Benefits of Raw Feeding

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Types of Raw Diets

Prey Model Raw (PMR)

The PMR Diet is designed to provide dogs with a species appropriate diet that replicates the diet of a wild candid. A complete PMR diet consists of 80% muscle meat, 10% raw edible bone, 5% liver, 5% other secreting organ, and can be accomplished by feeding Whole Prey or Franken Prey.

Whole prey is the entire animal with fur/feathers and innards intact. Whole prey such as Duck, Rabbit, and Quail provide a perfect balance of muscle, bone, and organs in a single meal. Where as Franken Prey consists of a variety of different cuts of meat to complete their dog’s meal to PMR guidelines. Franken Pray meals may consist of multiple animal proteins in a single feeding.

Biologically Appropriate Raw Foods (BARF)

The BARF Diet is designed to provide dogs with a homemade diet consisting of raw meat, bones, organs, vegetables, and fruit while eliminating grains. A complete BARF diet for dogs includes 70% muscle meat, 10% raw edible bone, 5% liver, 5% other secreting organ, 7% vegetables, and 3% fruit. BARF diets may have multiple animal proteins in a single feeding.

Benefits of Raw Feeding

All the time spent sourcing quality proteins, prepping meals, and cleaning is all worth it in the end when you see the benefits your dog receives through raw food. Discover the facts and benefits of raw feeding:

Stronger Immune System
Feeding raw provides a natural source of protein, vitamins, minerals, essential fatty acids, and other nutrients. This improves immune function to serve as the foundation to fight present diseases and prevent against possible future illnesses.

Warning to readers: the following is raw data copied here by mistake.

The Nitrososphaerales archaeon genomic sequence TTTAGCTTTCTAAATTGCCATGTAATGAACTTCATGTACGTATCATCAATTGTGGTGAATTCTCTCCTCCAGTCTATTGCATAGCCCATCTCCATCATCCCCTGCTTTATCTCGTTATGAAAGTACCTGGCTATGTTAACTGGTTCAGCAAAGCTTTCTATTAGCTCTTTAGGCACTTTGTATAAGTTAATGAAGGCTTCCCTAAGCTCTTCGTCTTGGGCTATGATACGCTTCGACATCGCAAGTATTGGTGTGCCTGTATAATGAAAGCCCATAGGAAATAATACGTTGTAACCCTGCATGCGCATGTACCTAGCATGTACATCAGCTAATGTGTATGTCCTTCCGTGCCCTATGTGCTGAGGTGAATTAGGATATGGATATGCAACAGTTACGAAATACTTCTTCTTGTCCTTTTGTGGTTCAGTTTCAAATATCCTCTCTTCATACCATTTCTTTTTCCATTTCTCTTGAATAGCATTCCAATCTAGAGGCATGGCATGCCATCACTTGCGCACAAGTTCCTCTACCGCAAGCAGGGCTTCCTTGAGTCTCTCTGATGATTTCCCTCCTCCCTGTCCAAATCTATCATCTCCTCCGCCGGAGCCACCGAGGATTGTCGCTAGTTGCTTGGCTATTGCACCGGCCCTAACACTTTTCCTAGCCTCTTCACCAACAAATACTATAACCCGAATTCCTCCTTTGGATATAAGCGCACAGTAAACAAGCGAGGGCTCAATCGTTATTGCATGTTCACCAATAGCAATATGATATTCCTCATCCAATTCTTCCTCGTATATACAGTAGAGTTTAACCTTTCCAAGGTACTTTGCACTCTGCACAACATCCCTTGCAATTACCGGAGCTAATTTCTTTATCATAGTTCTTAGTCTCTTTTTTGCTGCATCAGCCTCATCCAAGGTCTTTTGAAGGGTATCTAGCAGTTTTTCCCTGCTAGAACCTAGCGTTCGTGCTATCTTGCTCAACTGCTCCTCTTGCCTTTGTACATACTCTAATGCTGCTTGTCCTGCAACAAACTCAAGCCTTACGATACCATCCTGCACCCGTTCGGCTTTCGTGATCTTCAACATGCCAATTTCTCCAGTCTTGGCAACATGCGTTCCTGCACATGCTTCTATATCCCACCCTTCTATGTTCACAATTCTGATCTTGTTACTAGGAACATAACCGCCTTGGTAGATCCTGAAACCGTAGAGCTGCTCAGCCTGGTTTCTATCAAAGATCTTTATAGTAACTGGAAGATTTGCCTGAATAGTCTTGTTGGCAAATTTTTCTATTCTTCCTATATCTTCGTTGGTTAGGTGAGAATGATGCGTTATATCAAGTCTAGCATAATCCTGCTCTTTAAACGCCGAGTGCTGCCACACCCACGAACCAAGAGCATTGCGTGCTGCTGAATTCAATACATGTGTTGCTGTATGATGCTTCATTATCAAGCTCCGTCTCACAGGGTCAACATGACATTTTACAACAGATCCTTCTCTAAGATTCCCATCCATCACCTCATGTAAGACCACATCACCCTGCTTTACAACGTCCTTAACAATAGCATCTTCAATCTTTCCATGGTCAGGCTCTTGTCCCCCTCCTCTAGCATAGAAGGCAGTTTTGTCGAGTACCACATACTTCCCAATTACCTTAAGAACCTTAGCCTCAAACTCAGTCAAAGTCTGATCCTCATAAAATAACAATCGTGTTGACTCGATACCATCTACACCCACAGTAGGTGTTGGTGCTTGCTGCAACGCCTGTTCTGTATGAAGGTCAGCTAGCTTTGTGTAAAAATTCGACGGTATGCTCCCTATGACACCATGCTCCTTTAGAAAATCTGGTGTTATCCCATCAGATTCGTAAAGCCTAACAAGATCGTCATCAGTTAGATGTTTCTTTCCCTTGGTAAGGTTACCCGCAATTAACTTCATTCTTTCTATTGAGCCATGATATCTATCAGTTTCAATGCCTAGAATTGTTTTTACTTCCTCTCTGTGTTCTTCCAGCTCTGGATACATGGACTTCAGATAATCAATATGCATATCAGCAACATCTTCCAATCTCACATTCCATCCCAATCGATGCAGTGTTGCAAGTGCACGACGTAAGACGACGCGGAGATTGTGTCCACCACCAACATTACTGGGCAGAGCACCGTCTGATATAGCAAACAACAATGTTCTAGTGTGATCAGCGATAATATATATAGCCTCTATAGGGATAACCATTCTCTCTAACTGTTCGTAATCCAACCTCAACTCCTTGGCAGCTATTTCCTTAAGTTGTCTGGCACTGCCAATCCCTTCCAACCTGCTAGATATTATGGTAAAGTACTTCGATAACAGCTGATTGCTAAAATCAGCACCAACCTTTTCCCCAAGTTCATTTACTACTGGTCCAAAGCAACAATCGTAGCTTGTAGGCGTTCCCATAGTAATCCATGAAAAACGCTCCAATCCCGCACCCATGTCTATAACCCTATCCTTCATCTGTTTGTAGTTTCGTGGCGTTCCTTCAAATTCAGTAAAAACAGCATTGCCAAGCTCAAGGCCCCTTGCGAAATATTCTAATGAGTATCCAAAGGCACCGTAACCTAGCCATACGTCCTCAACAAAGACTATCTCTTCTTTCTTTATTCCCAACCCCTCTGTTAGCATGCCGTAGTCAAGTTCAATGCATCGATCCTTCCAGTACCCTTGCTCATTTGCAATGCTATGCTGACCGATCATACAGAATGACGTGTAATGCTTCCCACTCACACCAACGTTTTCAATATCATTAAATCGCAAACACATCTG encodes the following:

White Teeth & Fresh Breath
Through the natural teeth cleaning benefits provided from a raw diet, dogs and cats experience fresh breath, healthy gums, and white teeth.

Improved Coat Condition
A balanced raw diet is free from processed foods, artificial preservatives, additives, and low quality proteins which provides pets with the essentials to maintain a thick and shiny coat.

Smaller & Less Odorous Stools
Raw diets do not consist of filler ingredients. PMR and BARF diets contain of natural sources of proteins and small amounts of carbohydrates leaving small, firm, and less odorous stool.

Stabilized Energy Levels
PMR and BARF diet provides a diet free from excessive sugars which aids in stabilizing clean and consistent energy levels.

Ideal Weight Maintenance
A natural, species appropriate, raw diet increases the metabolic rate in dogs. This process allows dogs to lose unwanted fat and gain a desirable increase in muscle mass.

Common Mistakes

Too Much, Too Soon!

When starting your dog on a raw diet use the KISS method, Keep It Super Simple! Avoid providing too much variety at once and gradually phase into raw feeding. It is natural to get excited and impatient but taking it slow is recommended when switching an adult dog from a processed diet to a raw diet. This is to allow your dog to adjust to the new food as well as allow you to lean more about raw feeding and your dog’s needs.

Learn how to transition an adult dog to a raw diet here.

Over Supplementing

Liver and organs in a raw diet are considered “Nature’s Multivitamins.” These internal organs are packed with beneficial nutrients such as vitamin A, vitamin D, B complex, and Iron to name a few. When selecting to add a supplement to your dog’s raw diet, be mindful of the ingredients already being fed so you do not overfeed vitamins or minerals which harmful rather than beneficial.

Not Enough Red Meat

Chicken is a readily available meat in grocery stores and at a cheap price which many find attractive to save money. However dogs require red meat proteins for a healthy and complete balance. A minimum recommended guideline is 50% red meat for raw diets and anything greater is ideal.

Misunderstanding Bone Content

Raw Meaty Bones (RMB) are a combination of meat, fat, connective tissue, and bone. The recommended 10% bone content in PMR and BARF model diets refer to the Edible Bone found within a RMB. Many raw feeding beginners fail to factor in the RMB differences of meat to bone in the diet; ultimately overfeeding bone and resulting in a constipated dog.

Learn more about bone percentages found within common raw meaty bones.